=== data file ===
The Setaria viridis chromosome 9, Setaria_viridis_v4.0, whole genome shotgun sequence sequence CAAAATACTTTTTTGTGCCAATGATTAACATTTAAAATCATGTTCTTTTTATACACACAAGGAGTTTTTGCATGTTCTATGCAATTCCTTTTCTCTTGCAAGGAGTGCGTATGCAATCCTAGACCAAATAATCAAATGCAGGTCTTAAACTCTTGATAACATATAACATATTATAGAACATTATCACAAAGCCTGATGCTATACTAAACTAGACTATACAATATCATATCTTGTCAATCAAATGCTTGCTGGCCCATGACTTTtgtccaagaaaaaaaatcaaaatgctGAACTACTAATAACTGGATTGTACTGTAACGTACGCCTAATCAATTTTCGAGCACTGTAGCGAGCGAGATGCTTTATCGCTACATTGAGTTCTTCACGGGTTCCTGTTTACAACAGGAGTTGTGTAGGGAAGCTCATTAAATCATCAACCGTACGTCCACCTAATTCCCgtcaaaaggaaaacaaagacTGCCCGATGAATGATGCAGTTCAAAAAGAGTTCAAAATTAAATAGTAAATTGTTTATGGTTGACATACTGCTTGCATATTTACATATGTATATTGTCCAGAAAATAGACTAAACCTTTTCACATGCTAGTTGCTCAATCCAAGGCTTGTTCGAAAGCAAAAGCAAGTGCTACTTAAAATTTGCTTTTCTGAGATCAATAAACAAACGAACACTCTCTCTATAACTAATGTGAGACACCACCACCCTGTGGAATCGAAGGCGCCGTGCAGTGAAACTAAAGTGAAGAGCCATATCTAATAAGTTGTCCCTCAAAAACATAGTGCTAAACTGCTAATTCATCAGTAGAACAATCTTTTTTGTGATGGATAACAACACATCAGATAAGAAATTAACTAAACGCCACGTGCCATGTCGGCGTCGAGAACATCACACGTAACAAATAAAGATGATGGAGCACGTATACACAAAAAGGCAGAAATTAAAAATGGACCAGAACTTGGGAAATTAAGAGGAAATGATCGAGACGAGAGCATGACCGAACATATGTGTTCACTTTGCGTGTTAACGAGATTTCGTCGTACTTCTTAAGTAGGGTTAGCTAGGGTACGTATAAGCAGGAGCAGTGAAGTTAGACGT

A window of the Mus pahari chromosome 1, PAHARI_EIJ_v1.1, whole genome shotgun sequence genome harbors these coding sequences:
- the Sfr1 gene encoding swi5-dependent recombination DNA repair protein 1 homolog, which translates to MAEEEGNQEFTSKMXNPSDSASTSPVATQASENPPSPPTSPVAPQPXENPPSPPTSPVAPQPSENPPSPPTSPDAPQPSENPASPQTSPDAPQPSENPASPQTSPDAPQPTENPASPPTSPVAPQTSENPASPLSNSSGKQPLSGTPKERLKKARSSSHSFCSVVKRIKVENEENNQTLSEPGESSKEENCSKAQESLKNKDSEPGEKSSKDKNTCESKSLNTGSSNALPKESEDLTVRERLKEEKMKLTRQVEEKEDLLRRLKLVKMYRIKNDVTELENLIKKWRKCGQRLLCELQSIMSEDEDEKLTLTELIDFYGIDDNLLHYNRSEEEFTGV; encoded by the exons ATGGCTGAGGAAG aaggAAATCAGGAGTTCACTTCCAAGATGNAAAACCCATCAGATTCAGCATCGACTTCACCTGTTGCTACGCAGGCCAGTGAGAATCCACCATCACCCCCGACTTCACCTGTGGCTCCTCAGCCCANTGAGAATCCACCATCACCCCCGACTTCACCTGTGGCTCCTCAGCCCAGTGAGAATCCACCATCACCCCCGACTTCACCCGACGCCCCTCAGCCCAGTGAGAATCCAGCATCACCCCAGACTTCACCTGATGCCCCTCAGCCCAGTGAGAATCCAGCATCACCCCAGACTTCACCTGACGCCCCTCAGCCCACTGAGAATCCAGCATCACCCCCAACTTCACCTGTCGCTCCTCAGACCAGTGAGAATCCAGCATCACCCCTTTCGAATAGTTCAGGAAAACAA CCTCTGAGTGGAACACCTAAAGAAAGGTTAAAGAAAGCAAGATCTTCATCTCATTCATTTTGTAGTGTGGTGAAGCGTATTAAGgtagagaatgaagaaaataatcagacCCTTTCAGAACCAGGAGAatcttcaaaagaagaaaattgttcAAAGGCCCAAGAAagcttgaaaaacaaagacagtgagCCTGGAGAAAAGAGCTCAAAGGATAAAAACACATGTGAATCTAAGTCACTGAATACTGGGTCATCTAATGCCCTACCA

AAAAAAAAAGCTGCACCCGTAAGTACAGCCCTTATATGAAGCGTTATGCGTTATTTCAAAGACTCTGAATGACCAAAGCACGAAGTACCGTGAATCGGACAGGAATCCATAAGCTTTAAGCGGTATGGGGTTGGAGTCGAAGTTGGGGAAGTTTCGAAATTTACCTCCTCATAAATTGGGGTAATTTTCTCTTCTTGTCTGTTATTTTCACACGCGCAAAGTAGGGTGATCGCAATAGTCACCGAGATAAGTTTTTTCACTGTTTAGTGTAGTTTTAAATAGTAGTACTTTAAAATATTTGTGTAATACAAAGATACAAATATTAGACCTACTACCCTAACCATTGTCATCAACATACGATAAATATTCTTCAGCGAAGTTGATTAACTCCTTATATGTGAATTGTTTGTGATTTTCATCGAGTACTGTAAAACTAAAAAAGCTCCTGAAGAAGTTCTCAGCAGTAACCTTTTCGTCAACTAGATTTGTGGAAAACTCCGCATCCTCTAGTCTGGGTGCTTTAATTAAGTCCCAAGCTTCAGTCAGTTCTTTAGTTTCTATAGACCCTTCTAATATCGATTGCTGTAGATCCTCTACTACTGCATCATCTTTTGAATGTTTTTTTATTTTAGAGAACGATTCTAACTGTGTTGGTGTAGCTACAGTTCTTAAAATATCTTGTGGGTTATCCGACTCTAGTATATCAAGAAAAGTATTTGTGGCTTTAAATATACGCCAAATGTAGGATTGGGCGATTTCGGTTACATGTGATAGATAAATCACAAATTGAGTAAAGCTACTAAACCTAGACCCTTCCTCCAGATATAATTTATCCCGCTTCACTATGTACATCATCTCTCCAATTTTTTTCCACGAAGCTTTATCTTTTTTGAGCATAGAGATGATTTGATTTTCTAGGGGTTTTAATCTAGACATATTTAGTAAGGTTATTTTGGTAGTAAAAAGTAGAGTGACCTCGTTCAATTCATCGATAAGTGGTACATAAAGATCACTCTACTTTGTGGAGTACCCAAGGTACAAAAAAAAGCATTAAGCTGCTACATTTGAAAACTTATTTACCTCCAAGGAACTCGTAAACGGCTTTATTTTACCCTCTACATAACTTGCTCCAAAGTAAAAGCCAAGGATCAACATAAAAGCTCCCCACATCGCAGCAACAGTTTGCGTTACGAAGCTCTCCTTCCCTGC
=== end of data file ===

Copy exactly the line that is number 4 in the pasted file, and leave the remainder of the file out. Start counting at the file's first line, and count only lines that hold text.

AAAAAAAAAGCTGCACCCGTAAGTACAGCCCTTATATGAAGCGTTATGCGTTATTTCAAAGACTCTGAATGACCAAAGCACGAAGTACCGTGAATCGGACAGGAATCCATAAGCTTTAAGCGGTATGGGGTTGGAGTCGAAGTTGGGGAAGTTTCGAAATTTACCTCCTCATAAATTGGGGTAATTTTCTCTTCTTGTCTGTTATTTTCACACGCGCAAAGTAGGGTGATCGCAATAGTCACCGAGATAAGTTTTTTCACTGTTTAGTGTAGTTTTAAATAGTAGTACTTTAAAATATTTGTGTAATACAAAGATACAAATATTAGACCTACTACCCTAACCATTGTCATCAACATACGATAAATATTCTTCAGCGAAGTTGATTAACTCCTTATATGTGAATTGTTTGTGATTTTCATCGAGTACTGTAAAACTAAAAAAGCTCCTGAAGAAGTTCTCAGCAGTAACCTTTTCGTCAACTAGATTTGTGGAAAACTCCGCATCCTCTAGTCTGGGTGCTTTAATTAAGTCCCAAGCTTCAGTCAGTTCTTTAGTTTCTATAGACCCTTCTAATATCGATTGCTGTAGATCCTCTACTACTGCATCATCTTTTGAATGTTTTTTTATTTTAGAGAACGATTCTAACTGTGTTGGTGTAGCTACAGTTCTTAAAATATCTTGTGGGTTATCCGACTCTAGTATATCAAGAAAAGTATTTGTGGCTTTAAATATACGCCAAATGTAGGATTGGGCGATTTCGGTTACATGTGATAGATAAATCACAAATTGAGTAAAGCTACTAAACCTAGACCCTTCCTCCAGATATAATTTATCCCGCTTCACTATGTACATCATCTCTCCAATTTTTTTCCACGAAGCTTTATCTTTTTTGAGCATAGAGATGATTTGATTTTCTAGGGGTTTTAATCTAGACATATTTAGTAAGGTTATTTTGGTAGTAAAAAGTAGAGTGACCTCGTTCAATTCATCGATAAGTGGTACATAAAGATCACTCTACTTTGTGGAGTACCCAAGGTACAAAAAAAAGCATTAAGCTGCTACATTTGAAAACTTATTTACCTCCAAGGAACTCGTAAACGGCTTTATTTTACCCTCTACATAACTTGCTCCAAAGTAAAAGCCAAGGATCAACATAAAAGCTCCCCACATCGCAGCAACAGTTTGCGTTACGAAGCTCTCCTTCCCTGC